History of Fitness- Let’s Start at the Beginning, Literally!

Let’s talk about the history of physical fitness and exercise!

We live in a very fitness-conscience society. We see ads for fitness products everywhere, on Instagram, Facebook, on TV, YouTube, even billboards and bus stops. Even though only 23% of Americans meet the Physical Activity Guidelines for both aerobic and muscle-strengthening activity, we are a society that is very aware and interested in many aspects of “fitness”. But when did this fascination with improving our bodies begin?

Let’s start from the beginning- for primitive humans, it was a necessity to be fit if you wanted to eat. Hunting often meant two-day hunting trips that consisted of constant movement. Even finding water meant walking long distances.  Gathering plants to eat required physical fitness as well, as often great distances were traveled to do so. Beyond just a basic need for survival, there is evidence to suggest that celebrations with neighboring tribes even consisted of a lot of walking- trips up to 20 miles were not uncommon. This constant pursuit of nutrients and celebration defined human life, which meant that if you were a productive member of society, you had to be physically fit to do so.

With the Neolithic Agricultural Revolution (10,000-8,000 BC), often considered the dawn of civilization, came a more sedentary lifestyle. Because early humans learned to domesticate animals and began farming, hunter-gatherer tribes no longer had to travel for days to obtain a vast amount of food. This meant a decrease in physical activity; however, humans were still much more active than we are now. People still needed to walk to get water, plow the fields, and tend to animals, and visit neighboring civilizations, therefore they were still vastly functionally fit.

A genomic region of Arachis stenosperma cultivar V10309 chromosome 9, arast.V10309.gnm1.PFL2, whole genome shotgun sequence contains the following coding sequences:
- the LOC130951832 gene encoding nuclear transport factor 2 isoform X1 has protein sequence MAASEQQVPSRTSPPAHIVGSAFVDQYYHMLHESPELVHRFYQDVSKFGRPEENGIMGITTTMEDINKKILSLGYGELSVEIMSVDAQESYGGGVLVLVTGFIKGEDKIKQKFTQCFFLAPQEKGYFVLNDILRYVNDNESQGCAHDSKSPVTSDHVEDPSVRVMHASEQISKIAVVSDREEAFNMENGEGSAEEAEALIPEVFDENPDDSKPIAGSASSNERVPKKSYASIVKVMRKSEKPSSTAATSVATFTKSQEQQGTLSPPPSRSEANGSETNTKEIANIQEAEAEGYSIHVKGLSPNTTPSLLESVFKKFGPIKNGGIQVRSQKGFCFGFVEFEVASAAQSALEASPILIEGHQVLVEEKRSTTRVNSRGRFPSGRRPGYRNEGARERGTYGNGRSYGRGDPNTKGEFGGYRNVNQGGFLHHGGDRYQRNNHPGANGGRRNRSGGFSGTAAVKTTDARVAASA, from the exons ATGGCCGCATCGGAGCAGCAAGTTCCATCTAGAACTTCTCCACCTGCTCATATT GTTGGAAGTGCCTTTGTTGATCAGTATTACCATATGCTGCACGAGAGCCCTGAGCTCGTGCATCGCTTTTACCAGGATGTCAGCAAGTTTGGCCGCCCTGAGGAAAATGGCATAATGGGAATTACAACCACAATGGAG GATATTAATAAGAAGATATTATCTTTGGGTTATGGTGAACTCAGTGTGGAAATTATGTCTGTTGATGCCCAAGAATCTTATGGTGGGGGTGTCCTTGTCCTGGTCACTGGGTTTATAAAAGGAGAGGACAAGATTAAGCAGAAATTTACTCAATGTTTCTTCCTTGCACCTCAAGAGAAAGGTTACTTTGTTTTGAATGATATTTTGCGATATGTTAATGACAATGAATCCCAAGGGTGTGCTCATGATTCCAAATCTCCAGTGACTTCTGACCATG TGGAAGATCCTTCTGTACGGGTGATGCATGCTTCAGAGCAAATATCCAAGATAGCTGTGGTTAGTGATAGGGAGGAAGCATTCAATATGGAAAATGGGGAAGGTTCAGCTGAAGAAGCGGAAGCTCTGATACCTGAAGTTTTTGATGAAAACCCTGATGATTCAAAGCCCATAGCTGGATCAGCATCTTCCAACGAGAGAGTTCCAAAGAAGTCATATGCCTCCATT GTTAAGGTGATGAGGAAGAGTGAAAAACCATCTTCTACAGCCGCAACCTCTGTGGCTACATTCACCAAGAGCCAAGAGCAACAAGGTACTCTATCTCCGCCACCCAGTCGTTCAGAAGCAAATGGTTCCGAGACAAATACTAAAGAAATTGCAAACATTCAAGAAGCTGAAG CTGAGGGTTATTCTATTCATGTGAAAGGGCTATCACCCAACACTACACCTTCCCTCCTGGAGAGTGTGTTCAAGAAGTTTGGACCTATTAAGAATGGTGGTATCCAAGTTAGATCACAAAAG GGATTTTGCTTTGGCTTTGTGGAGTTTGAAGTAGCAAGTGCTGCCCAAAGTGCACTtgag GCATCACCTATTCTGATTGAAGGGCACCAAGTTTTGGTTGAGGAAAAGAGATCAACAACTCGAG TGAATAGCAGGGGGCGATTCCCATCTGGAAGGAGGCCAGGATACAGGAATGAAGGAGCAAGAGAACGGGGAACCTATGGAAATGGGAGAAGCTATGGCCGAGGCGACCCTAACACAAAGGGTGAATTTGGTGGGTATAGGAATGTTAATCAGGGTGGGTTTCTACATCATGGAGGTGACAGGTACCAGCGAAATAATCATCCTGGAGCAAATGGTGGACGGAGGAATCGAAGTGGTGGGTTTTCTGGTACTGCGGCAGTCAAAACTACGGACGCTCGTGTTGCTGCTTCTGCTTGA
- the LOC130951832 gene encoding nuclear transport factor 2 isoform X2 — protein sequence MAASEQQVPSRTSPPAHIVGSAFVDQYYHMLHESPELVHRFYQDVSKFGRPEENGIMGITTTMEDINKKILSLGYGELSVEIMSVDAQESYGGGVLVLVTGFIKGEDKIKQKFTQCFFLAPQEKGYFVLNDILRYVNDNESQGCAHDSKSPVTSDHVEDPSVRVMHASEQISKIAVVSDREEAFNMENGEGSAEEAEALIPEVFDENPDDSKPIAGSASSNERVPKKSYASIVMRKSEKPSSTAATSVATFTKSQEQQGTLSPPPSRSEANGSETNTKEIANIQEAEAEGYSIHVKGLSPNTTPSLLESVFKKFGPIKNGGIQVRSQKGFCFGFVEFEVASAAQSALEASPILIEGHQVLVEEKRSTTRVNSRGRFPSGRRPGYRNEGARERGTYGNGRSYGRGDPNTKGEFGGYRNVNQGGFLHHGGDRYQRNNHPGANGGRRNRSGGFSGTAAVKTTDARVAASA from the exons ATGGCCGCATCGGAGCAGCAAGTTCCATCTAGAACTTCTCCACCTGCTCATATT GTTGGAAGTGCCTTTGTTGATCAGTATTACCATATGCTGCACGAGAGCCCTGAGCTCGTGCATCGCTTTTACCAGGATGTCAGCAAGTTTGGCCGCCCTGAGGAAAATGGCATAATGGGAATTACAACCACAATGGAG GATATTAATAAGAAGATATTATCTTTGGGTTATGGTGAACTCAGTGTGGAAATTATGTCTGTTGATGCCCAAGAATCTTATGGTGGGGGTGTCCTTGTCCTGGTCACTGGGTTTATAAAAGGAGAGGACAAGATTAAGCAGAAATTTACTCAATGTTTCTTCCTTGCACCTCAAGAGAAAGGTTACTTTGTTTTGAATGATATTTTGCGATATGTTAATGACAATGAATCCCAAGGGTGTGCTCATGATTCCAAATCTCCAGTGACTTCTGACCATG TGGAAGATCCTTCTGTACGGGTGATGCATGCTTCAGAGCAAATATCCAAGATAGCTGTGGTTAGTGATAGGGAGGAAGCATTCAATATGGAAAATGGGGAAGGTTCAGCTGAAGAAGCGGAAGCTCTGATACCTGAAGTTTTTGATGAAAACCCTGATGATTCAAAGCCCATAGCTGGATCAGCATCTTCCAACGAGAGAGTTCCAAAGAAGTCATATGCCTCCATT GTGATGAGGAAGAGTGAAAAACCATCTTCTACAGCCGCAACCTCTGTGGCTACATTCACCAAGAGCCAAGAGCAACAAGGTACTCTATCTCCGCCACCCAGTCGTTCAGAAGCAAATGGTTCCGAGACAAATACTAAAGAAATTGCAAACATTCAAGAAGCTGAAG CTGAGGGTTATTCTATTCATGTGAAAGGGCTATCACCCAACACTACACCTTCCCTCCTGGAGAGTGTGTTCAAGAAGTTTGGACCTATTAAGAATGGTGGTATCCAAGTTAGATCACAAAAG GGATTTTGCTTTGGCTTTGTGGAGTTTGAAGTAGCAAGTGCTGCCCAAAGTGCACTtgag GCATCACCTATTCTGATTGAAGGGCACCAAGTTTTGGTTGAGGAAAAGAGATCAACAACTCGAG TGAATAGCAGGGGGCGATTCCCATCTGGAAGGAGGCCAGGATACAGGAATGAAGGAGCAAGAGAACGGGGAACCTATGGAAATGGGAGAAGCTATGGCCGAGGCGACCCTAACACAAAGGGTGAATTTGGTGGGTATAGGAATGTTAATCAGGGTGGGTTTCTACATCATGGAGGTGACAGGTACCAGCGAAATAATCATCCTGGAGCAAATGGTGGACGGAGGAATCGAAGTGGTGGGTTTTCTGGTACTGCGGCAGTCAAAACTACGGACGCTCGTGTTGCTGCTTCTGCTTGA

Thankfully today, we do not have to walk for days on end to be able to put a meal on the table. But we can learn something from early humans- walking is a great exercise. Whether you walk to warm up for your gym workout, or walking is your primary form of exercise, it is proven to have many health benefits. We also know that even though humans during the Neolithic Agricultural Revolution did not have to walk quite as much to obtain food, they remained physically fit from daily activity. So get up and move, and be thankful that you don’t have to walk 20 miles to arrive at the nearest party!

How often do you walk? Do you think you could have survived in primitive times? Let us know and check back later for more on the history of fitness!